Honors Theses

Date of Award

2016

Document Type

Undergraduate Thesis

Department

Public Policy Leadership

First Advisor

David Rutherford

Relational Format

Dissertation/Thesis

Abstract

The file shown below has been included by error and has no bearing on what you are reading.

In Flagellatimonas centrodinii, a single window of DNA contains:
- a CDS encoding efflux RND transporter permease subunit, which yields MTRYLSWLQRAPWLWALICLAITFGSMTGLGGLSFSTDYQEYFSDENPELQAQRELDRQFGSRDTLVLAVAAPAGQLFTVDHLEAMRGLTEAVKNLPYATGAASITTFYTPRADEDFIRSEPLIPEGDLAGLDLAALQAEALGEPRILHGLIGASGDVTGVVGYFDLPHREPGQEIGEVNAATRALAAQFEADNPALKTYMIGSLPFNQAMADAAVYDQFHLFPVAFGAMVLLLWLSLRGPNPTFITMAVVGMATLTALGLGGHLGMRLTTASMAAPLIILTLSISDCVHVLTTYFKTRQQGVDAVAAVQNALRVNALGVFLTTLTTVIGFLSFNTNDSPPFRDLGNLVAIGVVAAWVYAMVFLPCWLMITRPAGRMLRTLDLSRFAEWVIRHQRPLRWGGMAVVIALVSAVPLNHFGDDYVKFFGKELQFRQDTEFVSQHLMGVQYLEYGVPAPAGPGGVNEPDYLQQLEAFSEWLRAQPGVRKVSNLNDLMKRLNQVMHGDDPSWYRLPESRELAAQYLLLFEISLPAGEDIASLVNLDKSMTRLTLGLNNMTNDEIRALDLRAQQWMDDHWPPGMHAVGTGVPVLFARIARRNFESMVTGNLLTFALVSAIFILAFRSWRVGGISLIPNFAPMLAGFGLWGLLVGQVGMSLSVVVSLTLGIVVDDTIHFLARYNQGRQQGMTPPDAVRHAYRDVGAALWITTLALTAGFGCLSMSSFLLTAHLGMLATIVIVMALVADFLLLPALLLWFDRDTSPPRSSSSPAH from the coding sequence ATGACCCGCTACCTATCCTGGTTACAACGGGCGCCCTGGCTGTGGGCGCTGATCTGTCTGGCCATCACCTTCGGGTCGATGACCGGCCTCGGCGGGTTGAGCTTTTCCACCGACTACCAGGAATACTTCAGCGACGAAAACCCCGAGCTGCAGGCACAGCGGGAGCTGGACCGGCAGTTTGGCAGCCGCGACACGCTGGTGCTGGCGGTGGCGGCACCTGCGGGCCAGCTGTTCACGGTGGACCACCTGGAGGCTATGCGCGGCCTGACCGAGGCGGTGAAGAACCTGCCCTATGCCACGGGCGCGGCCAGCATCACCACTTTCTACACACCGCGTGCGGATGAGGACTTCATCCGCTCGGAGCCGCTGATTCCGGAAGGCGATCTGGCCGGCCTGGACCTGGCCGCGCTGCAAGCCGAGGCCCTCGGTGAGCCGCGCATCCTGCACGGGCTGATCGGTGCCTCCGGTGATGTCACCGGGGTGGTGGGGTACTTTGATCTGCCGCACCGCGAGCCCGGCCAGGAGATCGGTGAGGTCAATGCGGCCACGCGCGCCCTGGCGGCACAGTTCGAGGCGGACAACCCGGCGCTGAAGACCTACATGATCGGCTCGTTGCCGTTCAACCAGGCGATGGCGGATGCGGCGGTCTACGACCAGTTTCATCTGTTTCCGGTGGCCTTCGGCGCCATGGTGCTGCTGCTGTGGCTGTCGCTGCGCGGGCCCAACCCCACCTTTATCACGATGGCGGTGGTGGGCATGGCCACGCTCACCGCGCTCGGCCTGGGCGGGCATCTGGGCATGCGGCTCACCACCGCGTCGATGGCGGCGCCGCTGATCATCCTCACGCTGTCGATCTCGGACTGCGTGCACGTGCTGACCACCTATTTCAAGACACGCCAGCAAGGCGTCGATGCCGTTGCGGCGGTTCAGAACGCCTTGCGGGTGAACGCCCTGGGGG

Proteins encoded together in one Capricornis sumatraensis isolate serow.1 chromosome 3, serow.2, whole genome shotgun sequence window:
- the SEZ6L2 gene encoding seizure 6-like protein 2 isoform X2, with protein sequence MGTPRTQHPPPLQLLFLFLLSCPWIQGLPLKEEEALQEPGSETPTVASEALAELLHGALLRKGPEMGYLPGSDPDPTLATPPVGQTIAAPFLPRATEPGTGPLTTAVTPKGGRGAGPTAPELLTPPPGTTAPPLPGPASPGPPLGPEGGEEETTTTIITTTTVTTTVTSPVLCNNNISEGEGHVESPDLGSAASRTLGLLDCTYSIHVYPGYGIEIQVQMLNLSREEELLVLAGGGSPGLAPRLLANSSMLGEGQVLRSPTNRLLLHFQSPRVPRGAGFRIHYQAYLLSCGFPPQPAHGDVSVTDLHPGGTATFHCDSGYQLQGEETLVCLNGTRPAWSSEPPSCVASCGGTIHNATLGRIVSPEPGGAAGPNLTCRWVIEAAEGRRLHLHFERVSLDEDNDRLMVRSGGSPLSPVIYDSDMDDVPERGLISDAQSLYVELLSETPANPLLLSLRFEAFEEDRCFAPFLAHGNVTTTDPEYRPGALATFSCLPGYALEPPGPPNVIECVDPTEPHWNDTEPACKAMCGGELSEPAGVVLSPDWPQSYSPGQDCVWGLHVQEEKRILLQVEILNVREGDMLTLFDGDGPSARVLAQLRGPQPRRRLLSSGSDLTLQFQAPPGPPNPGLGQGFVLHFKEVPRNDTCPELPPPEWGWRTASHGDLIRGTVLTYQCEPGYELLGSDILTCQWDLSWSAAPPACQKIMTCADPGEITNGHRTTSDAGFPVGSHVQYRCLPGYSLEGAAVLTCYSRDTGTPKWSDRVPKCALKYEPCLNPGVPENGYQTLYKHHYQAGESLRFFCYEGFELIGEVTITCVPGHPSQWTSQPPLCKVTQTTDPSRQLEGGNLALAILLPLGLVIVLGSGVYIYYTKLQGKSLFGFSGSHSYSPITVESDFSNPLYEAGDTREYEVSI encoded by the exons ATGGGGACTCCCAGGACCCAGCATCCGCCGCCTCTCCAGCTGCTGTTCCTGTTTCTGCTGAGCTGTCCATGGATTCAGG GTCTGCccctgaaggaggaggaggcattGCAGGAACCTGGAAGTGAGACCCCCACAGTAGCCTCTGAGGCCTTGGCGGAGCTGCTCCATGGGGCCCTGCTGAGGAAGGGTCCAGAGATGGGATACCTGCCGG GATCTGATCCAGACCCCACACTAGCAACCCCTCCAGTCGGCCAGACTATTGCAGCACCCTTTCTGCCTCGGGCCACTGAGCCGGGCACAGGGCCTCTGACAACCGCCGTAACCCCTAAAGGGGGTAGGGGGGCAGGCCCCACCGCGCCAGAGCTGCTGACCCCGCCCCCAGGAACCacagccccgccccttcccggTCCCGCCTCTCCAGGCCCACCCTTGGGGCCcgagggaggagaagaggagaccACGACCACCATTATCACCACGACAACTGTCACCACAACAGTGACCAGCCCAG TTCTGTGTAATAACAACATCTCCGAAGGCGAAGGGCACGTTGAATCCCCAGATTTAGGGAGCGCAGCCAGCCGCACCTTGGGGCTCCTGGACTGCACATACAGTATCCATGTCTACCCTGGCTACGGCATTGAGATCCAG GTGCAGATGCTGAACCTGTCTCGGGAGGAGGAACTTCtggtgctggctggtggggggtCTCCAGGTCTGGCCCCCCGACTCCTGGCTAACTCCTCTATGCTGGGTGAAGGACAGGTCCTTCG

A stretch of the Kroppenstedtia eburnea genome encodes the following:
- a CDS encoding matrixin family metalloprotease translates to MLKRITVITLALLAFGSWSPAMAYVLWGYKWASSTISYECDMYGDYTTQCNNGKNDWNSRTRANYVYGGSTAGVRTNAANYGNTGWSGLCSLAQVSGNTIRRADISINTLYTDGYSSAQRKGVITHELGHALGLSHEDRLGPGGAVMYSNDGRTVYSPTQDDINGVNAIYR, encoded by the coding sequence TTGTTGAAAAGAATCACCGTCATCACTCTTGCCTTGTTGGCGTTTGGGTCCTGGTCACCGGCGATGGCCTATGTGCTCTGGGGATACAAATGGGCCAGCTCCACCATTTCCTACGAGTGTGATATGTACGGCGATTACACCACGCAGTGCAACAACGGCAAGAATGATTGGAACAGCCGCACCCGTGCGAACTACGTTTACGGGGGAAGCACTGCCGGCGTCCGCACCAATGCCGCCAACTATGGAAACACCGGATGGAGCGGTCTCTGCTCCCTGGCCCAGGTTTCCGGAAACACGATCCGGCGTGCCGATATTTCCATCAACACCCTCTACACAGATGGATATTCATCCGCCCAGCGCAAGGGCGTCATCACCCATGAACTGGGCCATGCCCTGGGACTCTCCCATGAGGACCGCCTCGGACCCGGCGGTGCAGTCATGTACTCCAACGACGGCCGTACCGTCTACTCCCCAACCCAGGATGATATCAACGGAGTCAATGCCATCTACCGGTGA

The purpose of this thesis is to analyze the role National Intelligence Estimates [NIEs] in a current world scenario—human trafficking in Brazil, and the value NIEs add to the Intelligence Community [IC] and US policy makers. The IC uses NIEs as a tool to assess future implications that actions could have on the United States and how those actions can impact U.S. interests. NIEs became prominent when the National Security Act of 1947 was established, which highlighted the need for new and alternative analysis within the IC. This thesis will also investigate how approaches known as Structured Analytic Techniques [SATs] aid in refining analysis. Structured Analytic Techniques [SATs] are a tool to improve intelligence analysis and the judgements made in NIEs. SATs were brought to the attention of the IC through Richards Heuer and Randy Pherson in their 2010 published work, Structured Analytic Techniques for Intelligence Analysis. Throughout this thesis, an overview of SATs, their value added to analysis, and their situational employment will be discussed and analyzed. By using the case study of human trafficking in Brazil, I not only conducted an NIE, but also employed an SAT to help my audience better understand the intelligence process. During my case study in the NIE, human trafficking in multiple forms are investigated—sex trafficking, human smuggling, forced labor, and organ trafficking. The goal of including several different forms of trafficking is to better contextualize the issue of human trafficking and the potential implications it has concerning the United States. Following the NIE, I provide an analytical findings section on the value added by the SAT employed and the NIE product.

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